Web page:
4.  Disagree, those people are never going to get along with enforcement.  Sorry, swaggering thugs are going to remain swaggering thugs.

"Those people"?

6.  Meh, that's a different kettle of fish, and not a direct relative to the concept of the war on drugs.  You can get pretty much anything with a perscription.

It makes people less likely to admit they use, for one.  It also makes related medical research more cumbersome.

7.  Disagree, polemicism ruins the options there, not the actual war on drugs.  To be fair, I doubt Afganistan or Central America are ever going to be real imperial american allies in the long haul.

We make a lot of enemies when we try to remove people's livelihoods, whatever we may think of them.

8.  Most things create more authoritarian states, people tend to -like- authoritarian states.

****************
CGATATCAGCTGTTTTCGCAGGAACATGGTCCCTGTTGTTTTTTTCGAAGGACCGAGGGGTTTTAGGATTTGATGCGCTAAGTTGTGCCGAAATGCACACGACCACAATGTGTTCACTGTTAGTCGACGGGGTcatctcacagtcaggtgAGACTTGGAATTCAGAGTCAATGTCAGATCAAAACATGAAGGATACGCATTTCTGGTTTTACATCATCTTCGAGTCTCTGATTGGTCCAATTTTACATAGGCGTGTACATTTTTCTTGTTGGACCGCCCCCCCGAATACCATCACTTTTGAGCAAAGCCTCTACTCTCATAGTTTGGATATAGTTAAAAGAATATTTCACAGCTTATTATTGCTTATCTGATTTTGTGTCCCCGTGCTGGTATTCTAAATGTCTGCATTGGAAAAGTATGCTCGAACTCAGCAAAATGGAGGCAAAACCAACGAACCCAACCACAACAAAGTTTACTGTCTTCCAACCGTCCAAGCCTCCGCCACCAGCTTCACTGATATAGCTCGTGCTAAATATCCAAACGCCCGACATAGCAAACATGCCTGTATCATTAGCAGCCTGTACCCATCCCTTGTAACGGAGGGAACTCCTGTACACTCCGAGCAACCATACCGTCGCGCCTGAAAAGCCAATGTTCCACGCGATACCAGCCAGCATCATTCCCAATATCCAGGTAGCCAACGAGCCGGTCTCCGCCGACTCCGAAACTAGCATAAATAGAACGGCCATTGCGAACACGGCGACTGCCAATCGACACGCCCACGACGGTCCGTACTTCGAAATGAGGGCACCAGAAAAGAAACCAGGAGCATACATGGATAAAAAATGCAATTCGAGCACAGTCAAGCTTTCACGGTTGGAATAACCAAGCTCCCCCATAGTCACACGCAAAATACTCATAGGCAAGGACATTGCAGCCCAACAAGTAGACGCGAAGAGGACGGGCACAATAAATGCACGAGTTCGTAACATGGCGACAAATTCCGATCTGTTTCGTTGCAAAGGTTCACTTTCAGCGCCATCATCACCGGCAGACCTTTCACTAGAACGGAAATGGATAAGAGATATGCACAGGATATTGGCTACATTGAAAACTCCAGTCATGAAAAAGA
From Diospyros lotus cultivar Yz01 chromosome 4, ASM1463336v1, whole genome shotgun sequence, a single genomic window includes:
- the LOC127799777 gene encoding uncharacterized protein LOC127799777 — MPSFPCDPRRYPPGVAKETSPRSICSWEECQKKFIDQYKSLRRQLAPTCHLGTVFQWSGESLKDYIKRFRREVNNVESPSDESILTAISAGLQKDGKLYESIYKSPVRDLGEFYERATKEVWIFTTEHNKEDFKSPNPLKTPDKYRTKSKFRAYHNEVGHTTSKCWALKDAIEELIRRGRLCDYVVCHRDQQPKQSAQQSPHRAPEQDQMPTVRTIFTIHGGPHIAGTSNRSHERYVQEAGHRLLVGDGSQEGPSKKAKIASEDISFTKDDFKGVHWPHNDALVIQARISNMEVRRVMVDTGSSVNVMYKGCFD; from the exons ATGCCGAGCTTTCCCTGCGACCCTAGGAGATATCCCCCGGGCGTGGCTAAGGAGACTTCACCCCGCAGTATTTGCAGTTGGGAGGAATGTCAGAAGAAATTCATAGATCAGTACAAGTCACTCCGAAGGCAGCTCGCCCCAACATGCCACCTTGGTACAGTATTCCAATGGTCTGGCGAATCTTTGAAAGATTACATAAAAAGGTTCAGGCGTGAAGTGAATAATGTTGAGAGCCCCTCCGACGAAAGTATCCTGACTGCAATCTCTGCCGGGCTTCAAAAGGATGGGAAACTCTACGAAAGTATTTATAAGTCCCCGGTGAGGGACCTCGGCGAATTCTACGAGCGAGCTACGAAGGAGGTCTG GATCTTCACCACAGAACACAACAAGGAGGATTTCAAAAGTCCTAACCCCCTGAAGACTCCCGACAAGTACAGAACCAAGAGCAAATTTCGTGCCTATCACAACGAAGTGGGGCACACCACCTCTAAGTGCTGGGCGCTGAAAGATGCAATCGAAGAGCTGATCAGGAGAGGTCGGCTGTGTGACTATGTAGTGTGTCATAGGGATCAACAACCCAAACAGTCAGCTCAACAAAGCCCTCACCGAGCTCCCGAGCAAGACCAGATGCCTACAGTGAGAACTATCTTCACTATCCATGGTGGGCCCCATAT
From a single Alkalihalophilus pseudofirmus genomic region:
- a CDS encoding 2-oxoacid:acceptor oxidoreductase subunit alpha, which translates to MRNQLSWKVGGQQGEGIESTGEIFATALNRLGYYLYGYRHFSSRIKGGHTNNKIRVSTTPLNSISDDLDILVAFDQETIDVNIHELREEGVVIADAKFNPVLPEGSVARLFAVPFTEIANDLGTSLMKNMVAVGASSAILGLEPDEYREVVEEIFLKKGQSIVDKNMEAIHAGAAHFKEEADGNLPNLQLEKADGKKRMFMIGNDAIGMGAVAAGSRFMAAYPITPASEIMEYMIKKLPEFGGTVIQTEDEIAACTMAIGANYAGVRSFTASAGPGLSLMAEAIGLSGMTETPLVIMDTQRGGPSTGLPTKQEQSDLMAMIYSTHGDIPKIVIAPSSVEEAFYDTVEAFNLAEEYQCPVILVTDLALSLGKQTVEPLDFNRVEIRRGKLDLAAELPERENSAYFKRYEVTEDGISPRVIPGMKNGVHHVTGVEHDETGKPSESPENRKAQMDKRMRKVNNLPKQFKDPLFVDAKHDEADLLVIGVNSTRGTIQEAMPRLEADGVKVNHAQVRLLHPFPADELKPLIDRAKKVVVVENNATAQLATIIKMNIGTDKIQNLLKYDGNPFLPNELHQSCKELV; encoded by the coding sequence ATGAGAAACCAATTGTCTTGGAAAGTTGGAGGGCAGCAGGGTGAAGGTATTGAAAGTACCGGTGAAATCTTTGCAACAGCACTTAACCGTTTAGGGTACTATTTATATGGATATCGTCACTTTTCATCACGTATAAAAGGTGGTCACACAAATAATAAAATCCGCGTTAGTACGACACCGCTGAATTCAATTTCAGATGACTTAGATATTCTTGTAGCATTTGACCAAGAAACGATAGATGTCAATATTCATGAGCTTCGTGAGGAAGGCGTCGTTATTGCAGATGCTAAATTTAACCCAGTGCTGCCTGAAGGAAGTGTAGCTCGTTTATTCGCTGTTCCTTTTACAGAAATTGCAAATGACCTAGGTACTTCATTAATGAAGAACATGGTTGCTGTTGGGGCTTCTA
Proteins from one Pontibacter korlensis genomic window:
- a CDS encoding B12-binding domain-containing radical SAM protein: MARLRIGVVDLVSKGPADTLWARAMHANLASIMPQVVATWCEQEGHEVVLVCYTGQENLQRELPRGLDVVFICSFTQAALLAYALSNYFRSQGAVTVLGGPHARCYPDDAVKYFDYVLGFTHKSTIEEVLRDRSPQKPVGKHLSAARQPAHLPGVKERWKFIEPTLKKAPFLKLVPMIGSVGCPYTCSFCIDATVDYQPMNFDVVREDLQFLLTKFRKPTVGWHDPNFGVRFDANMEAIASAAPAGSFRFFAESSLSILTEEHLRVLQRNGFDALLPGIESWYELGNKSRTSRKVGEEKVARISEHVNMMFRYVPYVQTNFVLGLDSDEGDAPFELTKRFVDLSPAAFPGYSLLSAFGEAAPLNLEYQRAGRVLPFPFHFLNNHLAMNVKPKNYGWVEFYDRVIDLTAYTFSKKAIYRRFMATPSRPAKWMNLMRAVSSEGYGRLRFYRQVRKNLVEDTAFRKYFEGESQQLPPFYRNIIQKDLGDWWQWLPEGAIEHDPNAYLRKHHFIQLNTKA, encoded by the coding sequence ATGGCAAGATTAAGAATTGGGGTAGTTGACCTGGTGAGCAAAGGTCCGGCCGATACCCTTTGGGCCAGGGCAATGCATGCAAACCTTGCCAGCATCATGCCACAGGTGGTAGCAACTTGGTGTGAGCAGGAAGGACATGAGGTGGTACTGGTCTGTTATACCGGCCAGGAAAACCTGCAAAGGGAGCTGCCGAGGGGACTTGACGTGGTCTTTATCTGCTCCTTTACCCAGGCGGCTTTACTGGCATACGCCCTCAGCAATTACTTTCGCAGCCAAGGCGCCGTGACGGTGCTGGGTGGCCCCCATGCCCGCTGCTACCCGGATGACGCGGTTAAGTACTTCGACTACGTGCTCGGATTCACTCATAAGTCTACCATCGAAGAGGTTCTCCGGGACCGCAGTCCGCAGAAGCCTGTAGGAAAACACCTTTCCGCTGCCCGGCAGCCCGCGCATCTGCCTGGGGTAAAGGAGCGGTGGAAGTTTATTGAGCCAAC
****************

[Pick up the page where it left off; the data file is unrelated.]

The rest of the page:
Doesn't really undermine the argument, does that?

9.  If there were significant quality controls put in place, and selling controls, an underground market would form almost immediately, 20%+ of the american economy is already underground so it's not like we're dealing with a Northern European/Canadian situation.

Sure, people who still buy from sketchy sources may wind up with bad stuff... but the same is true of any good/service.  We can at least make some basic effort to ensure that people *can* know what they are getting.

I oppose the war on drugs for much different reasons, but I think the list is too long and scattershot to be viable from an argument standpoint, max it out at 5.

Please add yours.  I'll work together whatever I can use, ultimately.  The final form will not be a list.
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« Reply #4 on: January 19, 2009, 09:16:59 EST »

Overall I think it's quite a good list.

As Heq mentioned several of these are related.  "Productivity" and "Finances" are really very similar points - resources are being wasted.  Similarly the health and crime aspects are related.  It's good to mention these things separately though.

I'd mention two further points:
* Personal enjoyment - The current laws attempt to deny people the pleasure they have from taking drugs.